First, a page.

HARRISBURG - Pennsylvania's state government might not be open and accountable enough as it handles federal stimulus money, the state's fiscal watchdog warned in a letter to federal officials obtained by the Associated Press yesterday. A spokesman for Gov. Rendell disagreed.
Auditor General Jack Wagner's letter to the U.S. Government Accountability Office warned that internal controls were so weak that information about how stimulus funds were spent would be unreliable without an independent audit agency's oversight.
"We are extremely concerned about the potential for a lack of statewide government transparency and accountability in the use of these vitally important funds," Wagner wrote to Phillip R. Herr, the federal agency's director of physical infrastructure issues.
Wagner listed Medicaid, low-income heating aid, and weatherization assistance as examples of federally funded programs administered by the state that had "significant internal control weaknesses." He said a major issue was the limited scope of information provided for the audits his office performed.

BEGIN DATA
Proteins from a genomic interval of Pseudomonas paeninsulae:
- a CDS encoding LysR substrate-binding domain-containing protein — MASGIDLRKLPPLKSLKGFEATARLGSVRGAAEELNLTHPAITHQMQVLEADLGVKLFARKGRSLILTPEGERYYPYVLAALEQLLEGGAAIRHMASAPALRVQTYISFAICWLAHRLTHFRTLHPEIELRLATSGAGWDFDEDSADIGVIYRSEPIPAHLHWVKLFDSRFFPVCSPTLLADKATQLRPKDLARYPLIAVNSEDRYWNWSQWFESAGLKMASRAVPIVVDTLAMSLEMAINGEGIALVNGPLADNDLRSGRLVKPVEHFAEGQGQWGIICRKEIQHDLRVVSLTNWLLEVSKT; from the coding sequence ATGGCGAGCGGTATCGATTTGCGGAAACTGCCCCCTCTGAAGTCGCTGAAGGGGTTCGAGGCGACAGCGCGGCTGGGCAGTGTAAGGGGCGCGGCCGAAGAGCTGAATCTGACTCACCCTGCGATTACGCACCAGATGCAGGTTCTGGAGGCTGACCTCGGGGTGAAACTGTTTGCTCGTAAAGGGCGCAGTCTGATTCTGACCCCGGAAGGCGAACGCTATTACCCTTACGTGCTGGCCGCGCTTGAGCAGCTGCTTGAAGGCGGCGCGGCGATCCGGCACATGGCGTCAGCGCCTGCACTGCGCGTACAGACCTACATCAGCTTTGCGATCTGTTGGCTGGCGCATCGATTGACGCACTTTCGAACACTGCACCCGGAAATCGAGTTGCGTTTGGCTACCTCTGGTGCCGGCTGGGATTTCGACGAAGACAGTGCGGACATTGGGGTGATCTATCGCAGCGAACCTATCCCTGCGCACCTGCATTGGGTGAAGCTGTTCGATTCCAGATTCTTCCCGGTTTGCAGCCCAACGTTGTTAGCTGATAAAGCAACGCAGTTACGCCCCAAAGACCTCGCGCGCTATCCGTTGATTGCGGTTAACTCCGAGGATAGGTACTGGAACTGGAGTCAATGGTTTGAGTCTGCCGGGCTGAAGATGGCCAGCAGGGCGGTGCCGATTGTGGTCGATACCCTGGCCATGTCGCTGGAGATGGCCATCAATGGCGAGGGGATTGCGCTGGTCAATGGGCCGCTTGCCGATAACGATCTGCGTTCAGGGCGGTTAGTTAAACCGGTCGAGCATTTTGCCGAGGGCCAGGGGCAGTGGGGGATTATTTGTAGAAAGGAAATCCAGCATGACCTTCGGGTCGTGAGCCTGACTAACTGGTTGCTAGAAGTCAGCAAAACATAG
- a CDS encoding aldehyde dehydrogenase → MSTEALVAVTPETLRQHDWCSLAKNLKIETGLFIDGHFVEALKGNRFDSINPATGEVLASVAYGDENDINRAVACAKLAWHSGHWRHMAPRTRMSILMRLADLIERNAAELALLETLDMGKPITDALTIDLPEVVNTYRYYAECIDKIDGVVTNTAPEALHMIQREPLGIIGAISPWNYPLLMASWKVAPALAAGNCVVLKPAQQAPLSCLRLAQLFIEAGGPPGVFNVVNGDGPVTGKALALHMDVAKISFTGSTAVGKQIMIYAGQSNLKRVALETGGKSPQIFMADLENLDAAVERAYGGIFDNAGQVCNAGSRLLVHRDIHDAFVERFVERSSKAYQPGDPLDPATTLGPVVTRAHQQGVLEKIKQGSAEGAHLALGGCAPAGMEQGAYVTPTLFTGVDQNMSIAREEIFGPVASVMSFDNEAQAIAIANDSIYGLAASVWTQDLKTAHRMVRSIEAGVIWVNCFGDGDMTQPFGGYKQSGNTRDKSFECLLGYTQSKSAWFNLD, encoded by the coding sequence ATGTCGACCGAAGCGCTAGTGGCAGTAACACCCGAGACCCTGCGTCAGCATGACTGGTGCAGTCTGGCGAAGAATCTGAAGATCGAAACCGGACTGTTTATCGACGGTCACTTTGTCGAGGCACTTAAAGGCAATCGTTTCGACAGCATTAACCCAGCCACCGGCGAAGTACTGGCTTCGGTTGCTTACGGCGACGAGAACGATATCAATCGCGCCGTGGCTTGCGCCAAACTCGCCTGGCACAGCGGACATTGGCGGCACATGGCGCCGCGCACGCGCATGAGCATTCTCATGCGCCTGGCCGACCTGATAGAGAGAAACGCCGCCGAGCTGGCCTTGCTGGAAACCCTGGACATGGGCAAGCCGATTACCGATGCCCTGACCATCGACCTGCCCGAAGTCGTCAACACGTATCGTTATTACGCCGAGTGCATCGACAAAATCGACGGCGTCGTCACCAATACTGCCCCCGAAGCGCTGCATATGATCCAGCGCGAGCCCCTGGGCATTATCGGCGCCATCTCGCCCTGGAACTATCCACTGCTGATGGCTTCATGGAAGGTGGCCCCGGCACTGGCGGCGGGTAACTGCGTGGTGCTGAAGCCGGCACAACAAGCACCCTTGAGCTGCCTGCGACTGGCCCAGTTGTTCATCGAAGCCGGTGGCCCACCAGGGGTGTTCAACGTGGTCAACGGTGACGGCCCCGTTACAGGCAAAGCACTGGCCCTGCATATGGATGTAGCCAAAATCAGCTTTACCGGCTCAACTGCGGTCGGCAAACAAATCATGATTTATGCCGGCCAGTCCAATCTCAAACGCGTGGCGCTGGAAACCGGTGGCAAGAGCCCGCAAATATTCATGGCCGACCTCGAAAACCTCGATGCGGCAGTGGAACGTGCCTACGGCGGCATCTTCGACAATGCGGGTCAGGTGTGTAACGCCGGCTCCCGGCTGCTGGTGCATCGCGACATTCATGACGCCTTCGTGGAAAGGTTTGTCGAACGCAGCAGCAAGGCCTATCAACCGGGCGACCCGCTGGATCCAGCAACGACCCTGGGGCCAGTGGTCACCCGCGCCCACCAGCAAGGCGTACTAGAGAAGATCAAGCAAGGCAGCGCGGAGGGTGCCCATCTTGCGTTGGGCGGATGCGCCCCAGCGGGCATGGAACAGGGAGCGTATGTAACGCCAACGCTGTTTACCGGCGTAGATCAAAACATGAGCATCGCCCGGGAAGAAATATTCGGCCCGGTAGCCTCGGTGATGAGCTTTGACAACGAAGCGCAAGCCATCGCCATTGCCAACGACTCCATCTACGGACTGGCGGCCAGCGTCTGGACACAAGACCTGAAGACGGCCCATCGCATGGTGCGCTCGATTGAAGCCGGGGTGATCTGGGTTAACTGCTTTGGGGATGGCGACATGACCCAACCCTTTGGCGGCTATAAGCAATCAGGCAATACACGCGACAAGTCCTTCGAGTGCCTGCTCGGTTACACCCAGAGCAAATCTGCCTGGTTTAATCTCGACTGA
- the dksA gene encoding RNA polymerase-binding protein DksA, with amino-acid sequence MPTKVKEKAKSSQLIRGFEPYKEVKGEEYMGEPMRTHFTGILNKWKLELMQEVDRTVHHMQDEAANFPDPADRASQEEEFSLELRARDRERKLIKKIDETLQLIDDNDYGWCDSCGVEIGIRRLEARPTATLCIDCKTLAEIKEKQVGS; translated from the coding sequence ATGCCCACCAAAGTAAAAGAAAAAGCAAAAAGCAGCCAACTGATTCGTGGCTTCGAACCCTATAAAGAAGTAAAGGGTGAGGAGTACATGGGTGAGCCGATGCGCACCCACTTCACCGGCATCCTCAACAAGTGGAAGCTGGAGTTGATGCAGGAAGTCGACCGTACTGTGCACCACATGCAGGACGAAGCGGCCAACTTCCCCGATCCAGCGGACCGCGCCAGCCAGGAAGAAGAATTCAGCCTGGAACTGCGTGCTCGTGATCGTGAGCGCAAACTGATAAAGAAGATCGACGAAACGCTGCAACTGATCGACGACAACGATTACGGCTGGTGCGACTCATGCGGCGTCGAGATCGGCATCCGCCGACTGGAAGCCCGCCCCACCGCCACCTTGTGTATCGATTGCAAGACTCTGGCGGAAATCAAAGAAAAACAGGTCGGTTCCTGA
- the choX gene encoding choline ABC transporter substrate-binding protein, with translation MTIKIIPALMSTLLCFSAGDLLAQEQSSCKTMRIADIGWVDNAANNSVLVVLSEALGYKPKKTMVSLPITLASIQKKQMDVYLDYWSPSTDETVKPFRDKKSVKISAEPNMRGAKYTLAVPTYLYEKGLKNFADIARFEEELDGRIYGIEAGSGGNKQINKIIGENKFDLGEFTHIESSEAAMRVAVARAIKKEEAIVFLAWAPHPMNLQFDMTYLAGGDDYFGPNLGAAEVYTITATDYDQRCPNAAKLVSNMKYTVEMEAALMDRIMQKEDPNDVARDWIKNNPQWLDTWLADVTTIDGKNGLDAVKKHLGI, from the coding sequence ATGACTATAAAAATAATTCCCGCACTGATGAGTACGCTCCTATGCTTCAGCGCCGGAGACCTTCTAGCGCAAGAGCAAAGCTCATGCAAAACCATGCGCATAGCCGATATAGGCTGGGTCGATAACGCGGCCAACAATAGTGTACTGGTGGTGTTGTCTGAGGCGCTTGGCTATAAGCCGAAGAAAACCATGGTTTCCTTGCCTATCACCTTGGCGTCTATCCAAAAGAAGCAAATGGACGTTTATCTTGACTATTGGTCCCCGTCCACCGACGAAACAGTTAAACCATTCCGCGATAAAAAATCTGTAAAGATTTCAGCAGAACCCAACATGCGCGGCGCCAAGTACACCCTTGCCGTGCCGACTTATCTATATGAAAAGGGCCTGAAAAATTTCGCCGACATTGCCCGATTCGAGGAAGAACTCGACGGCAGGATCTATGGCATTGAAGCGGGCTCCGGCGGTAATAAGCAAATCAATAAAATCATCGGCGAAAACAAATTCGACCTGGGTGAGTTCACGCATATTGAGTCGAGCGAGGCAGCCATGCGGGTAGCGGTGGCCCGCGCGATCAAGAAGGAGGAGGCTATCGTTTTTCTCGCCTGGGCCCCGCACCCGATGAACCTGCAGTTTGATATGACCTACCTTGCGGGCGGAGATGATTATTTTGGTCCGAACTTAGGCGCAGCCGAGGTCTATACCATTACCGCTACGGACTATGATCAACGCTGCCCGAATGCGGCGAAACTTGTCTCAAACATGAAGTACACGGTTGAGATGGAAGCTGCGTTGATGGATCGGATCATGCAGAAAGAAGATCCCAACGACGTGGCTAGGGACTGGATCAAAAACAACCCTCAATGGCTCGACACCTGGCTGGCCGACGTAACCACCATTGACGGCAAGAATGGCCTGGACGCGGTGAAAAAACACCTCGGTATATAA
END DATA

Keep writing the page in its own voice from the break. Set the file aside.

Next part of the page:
Rendell spokesman Chuck Ardo said the administration was unhappy that Wagner aired his criticism in public instead of contacting the Governor's Office.
"We strongly disagreed with the auditor general's practices, procedures, and conclusions in the past and believe his assertions are unwarranted in the present," he said.
Ardo said that a review of potential fraud Wagner identified in the heating-aid program determined the money had been spent properly and that the medical-assistance audit made several errors.
"Clearly the auditor general's motives are not aimed at good government, so it's fair to ask what the true motive might be," Ardo said.